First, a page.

Throwback Thursday: A totally normal party

Ah, yes. A few friends standing around at some function or event, enjoying some refreshments and- wait, is that a brain? Why is there a brain on that table? This photo is from the 1957 Aesculapian Yearbook, courtesy of the Baylor College of Medicine Archives. It seems like a normal enough party, but… That’s not … Continue reading

Is it more than menopause?

Is it more than menopause?

Fatigue, weight gain, brain fog, hair loss and difficulty sleeping are all common symptoms of menopause. But these symptoms are similar to hypothyroidism, better known as underactive thyroid. So, is it menopause or something else? How can you tell? In women, hypothyroidism tends to develop around the menopause years. It occurs when the thyroid – … Continue reading

Cut calories, keep treats sweet with baking swaps

Cut calories, keep treats sweet with baking swaps

Thinking about holiday baking? Hearty, rich meals and decadent desserts during the holidays can make your waistline grow. Our dietitians and experts from the Baylor College of Medicine Sugar, Heart and Life program, offer swaps to help keep your baked goods delicious while reducing fat and calories. If the recipe calls for an egg, Registered Dietitian … Continue reading

Sex and weight loss: What better form of exercise?

Sex and weight loss: What better form of exercise?

Over the last 15 years I have watched as my weight has slowly increased due to my physical limitations. The challenges can be overwhelming and frustrating. Many exercises can cause extreme fatigue and it is next to impossible to find a gym or facility with accessible equipment for a woman in a power wheelchair. So, … Continue reading

Recipe offers meatless option for lasagna

Recipe offers meatless option for lasagna

In the rush of the holidays it’s easy to indulge and pass up on the foods and nutrients you need. Try this vegetable lasagna recipe for when you want a meatless dinner option. With this lasagna recipe, it’s easy to add vegetables to the filling. This version adds chopped spinach, chopped cauliflower, and shredded carrots to the … Continue reading

Throwback Thursday: Conference Period

Throwback Thursday: Conference Period

Medical students don’t spend all their time studying and seeing patients. At least back in 1963, it was common for students to assist the Baylor College of Medicine faculty and staff with certain tasks during their clinical clerkships. Here we see an excerpt from a book about medical education along with a tongue-in-cheek example of … Continue reading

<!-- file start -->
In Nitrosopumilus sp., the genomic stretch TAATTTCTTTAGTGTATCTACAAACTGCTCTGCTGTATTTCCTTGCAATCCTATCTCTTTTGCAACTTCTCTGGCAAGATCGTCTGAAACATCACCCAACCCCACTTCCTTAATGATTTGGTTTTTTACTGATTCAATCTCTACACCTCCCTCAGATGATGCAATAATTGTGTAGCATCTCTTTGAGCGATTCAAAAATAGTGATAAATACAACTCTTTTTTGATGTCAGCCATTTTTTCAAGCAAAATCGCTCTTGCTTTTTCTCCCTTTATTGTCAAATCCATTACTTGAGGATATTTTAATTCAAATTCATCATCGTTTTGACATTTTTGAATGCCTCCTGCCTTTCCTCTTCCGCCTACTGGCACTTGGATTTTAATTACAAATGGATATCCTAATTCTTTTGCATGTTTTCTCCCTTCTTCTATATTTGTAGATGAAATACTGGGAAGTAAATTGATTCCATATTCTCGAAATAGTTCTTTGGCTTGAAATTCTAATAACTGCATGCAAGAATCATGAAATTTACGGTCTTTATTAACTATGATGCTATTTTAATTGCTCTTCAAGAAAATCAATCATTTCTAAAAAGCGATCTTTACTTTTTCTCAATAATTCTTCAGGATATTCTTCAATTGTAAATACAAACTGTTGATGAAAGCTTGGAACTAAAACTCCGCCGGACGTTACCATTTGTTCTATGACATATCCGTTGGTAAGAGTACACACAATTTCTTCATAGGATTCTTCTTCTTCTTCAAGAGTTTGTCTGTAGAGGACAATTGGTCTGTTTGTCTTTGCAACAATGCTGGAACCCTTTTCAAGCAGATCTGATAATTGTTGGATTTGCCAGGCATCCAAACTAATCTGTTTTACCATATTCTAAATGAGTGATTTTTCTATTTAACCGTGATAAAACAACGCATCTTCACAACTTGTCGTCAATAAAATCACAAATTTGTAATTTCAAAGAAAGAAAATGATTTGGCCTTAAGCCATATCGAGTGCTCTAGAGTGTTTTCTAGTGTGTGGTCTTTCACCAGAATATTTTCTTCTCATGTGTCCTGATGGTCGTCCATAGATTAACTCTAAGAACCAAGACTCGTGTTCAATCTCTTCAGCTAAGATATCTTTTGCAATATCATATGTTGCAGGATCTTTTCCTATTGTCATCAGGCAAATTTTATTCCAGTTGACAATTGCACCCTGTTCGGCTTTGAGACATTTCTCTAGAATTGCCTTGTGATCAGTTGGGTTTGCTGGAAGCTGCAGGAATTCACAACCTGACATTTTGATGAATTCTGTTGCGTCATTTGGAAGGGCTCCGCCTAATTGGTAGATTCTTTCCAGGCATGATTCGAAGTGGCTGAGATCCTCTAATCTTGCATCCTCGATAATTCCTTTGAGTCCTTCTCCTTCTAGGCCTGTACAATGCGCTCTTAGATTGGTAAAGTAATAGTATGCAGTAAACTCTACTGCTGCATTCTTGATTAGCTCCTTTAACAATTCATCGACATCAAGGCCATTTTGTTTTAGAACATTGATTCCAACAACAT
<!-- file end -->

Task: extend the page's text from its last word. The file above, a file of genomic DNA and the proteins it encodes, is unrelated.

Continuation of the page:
Hotez: Chagas poses threat to Texas, Western Hemisphere

Hotez: Chagas poses threat to Texas, Western Hemisphere

It has a funny name, but the kissing bug isn’t a laughing matter. The kissing bug (pictured below) is the source of Chagas disease, a neglected tropical disease making landfall here in America. Learn more:   More Resources Read more about Chagas See what Baylor is doing to help fight Chagas -By Andy Phifer

Healthy Habits: Progress, not perfection

Healthy Habits: Progress, not perfection

It can sometimes be difficult to find ways to stay healthy, so we’ve asked members of our Baylor College of Medicine community to share what they do in their daily lives to maintain a healthy lifestyle. Dr. Jeffrey Steinbauer, professor of family and community medicine, tells us what keeps him motivated during his workouts. Q: … Continue reading

Allied Health graduation 2015: By the numbers

Allied Health graduation 2015: By the numbers

Congratulations, Baylor College of Medicine Allied Health class of 2015! The graduation ceremony was held Saturday, Dec. 5 in the Grand Hall at the Lancaster Center. Adrianne Haslet, a competitive ballroom dancer who lost her lower left leg in the Boston Marathon bombing, served as commencement speaker. The class of 2015 is the first group … Continue reading

Throwback Thursday: Study Partners

Throwback Thursday: Study Partners

Since most people attend medical school at the same age that young people often start families, it is common enough for medical students to be married with children during their studies. So, it isn’t a surprise there’s more than one Throwback Thursday featuring someone far too young for medical school. But why not one more? … Continue reading

Is there sleep after menopause?

Is there sleep after menopause?

For women, sleep can be elusive at every stage of life. But perhaps none more so than the menopause years. I hear from exhausted patients all the time who would feel so much better – and be able to handle the symptoms of menopause so much easier – if they could just get some sleep. … Continue reading

Diabetes, your feet, and you

Diabetes, your feet, and you

Living with diabetes is more than insulin shots and watching your diet. It also includes caring for your feet. Dr. Joseph Mills, professor and chief of the Division of Vascular Surgery & Endovascular Therapy in the Michael E. DeBakey Department of Surgery at Baylor College of Medicine, said sores, ulcers and other feet injuries can … Continue reading

Getting along, handling family stress during the holidays

Getting along, handling family stress during the holidays

Pair obligations, traditions and responsibilities with tension of family dynamics and you can create a holiday season overshadowed by stress and anxiety before it even arrives. Dr. Asim Shah, assistant professor in the Menninger Department of Psychiatry and Behavioral Sciences at Baylor College of Medicine, says it is important to set differences apart and be more accepting … Continue reading

Check in on relatives health during holiday visits

Check in on relatives health during holiday visits

For many, the holiday season means gathering with family to celebrate. While you’re spending time with cousins or that new baby, a Baylor expert suggests taking time to check in on the health and well-being of elderly relatives. Physical, mental and fiscal health are all important to people as they age, explains Dr. Robert Roush, director … Continue reading